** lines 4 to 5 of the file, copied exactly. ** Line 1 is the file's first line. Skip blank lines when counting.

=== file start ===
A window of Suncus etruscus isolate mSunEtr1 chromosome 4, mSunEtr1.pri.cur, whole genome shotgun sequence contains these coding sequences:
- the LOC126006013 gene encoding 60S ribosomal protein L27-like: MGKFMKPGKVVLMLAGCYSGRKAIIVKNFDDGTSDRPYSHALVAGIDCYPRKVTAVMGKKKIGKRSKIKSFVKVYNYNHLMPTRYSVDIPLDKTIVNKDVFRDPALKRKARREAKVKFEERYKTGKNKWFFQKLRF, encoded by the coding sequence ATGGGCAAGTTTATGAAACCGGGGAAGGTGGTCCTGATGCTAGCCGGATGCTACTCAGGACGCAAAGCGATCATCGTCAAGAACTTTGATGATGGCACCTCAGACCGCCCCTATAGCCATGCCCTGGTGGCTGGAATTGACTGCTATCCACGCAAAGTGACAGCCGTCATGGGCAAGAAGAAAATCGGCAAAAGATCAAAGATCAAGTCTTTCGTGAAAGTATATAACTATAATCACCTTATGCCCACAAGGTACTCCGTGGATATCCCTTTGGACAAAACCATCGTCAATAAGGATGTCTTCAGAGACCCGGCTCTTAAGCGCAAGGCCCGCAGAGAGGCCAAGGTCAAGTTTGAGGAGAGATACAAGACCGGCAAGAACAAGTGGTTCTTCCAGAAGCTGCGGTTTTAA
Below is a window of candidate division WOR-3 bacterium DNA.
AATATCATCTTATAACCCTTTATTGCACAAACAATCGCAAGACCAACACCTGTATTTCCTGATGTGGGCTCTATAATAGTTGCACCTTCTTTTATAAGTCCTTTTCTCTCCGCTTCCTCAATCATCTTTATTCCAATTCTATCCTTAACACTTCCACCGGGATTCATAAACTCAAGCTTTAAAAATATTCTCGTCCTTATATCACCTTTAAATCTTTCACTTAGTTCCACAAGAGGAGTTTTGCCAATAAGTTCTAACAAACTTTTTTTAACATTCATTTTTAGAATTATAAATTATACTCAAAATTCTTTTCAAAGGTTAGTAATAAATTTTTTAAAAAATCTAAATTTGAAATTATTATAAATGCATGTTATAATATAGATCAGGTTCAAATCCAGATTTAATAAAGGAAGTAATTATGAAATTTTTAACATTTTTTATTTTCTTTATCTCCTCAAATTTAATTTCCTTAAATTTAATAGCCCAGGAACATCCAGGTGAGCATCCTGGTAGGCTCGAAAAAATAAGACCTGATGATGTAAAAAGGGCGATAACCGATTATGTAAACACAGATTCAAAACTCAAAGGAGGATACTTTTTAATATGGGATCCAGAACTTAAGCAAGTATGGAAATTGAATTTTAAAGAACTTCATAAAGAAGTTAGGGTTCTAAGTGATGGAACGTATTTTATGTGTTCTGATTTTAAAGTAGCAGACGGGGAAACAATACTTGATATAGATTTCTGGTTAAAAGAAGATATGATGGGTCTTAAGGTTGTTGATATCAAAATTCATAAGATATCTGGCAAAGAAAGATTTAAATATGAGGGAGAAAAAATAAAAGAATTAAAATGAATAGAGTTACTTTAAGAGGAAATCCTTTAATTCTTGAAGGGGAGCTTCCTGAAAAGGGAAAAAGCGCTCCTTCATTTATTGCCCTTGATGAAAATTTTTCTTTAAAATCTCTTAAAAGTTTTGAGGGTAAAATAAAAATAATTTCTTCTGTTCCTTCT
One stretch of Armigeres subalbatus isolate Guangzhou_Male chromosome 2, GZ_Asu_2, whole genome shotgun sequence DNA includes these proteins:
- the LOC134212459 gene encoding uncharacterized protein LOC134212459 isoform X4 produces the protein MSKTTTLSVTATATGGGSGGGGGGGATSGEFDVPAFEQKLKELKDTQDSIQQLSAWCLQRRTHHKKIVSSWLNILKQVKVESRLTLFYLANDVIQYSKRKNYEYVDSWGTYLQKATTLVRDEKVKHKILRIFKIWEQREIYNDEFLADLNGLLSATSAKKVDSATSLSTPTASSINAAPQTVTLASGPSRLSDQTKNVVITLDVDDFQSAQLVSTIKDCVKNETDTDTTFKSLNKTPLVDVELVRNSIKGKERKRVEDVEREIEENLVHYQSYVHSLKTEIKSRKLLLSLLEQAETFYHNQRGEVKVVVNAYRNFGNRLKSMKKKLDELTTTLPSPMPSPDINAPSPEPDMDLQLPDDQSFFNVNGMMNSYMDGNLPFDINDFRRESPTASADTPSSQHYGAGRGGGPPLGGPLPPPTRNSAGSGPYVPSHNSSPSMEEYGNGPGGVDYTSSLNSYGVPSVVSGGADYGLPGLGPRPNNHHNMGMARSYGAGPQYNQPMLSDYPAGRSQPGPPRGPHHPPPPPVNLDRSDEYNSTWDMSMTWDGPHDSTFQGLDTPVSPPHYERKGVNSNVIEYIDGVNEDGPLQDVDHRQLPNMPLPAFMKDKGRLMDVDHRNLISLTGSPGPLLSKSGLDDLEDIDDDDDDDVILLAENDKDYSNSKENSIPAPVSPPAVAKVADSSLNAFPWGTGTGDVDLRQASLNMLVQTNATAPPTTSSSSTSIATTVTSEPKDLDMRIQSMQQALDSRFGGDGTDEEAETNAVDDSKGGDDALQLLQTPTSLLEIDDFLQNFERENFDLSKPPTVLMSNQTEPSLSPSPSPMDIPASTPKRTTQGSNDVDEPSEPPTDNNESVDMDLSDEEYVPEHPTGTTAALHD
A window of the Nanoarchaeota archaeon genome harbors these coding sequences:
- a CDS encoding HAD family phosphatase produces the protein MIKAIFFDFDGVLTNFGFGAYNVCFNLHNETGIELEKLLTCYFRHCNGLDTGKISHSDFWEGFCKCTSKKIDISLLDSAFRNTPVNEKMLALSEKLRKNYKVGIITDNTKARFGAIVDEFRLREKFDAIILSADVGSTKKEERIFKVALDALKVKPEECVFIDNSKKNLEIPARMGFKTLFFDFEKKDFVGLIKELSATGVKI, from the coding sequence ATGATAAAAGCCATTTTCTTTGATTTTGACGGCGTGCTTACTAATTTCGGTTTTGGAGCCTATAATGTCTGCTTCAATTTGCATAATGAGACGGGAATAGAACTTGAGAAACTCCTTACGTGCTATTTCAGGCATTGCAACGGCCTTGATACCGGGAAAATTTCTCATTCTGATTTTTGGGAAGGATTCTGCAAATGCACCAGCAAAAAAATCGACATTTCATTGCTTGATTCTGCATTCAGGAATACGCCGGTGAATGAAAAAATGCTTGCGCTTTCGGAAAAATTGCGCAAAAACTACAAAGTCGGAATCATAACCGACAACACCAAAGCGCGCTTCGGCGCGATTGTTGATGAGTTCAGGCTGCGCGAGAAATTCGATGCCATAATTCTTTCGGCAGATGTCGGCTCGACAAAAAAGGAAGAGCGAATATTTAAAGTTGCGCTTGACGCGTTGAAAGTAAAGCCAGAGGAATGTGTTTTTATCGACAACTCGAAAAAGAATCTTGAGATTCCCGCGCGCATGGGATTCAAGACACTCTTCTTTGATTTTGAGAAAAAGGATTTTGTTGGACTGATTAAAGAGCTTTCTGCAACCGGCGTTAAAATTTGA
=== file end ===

AATATCATCTTATAACCCTTTATTGCACAAACAATCGCAAGACCAACACCTGTATTTCCTGATGTGGGCTCTATAATAGTTGCACCTTCTTTTATAAGTCCTTTTCTCTCCGCTTCCTCAATCATCTTTATTCCAATTCTATCCTTAACACTTCCACCGGGATTCATAAACTCAAGCTTTAAAAATATTCTCGTCCTTATATCACCTTTAAATCTTTCACTTAGTTCCACAAGAGGAGTTTTGCCAATAAGTTCTAACAAACTTTTTTTAACATTCATTTTTAGAATTATAAATTATACTCAAAATTCTTTTCAAAGGTTAGTAATAAATTTTTTAAAAAATCTAAATTTGAAATTATTATAAATGCATGTTATAATATAGATCAGGTTCAAATCCAGATTTAATAAAGGAAGTAATTATGAAATTTTTAACATTTTTTATTTTCTTTATCTCCTCAAATTTAATTTCCTTAAATTTAATAGCCCAGGAACATCCAGGTGAGCATCCTGGTAGGCTCGAAAAAATAAGACCTGATGATGTAAAAAGGGCGATAACCGATTATGTAAACACAGATTCAAAACTCAAAGGAGGATACTTTTTAATATGGGATCCAGAACTTAAGCAAGTATGGAAATTGAATTTTAAAGAACTTCATAAAGAAGTTAGGGTTCTAAGTGATGGAACGTATTTTATGTGTTCTGATTTTAAAGTAGCAGACGGGGAAACAATACTTGATATAGATTTCTGGTTAAAAGAAGATATGATGGGTCTTAAGGTTGTTGATATCAAAATTCATAAGATATCTGGCAAAGAAAGATTTAAATATGAGGGAGAAAAAATAAAAGAATTAAAATGAATAGAGTTACTTTAAGAGGAAATCCTTTAATTCTTGAAGGGGAGCTTCCTGAAAAGGGAAAAAGCGCTCCTTCATTTATTGCCCTTGATGAAAATTTTTCTTTAAAATCTCTTAAAAGTTTTGAGGGTAAAATAAAAATAATTTCTTCTGTTCCTTCT
One stretch of Armigeres subalbatus isolate Guangzhou_Male chromosome 2, GZ_Asu_2, whole genome shotgun sequence DNA includes these proteins: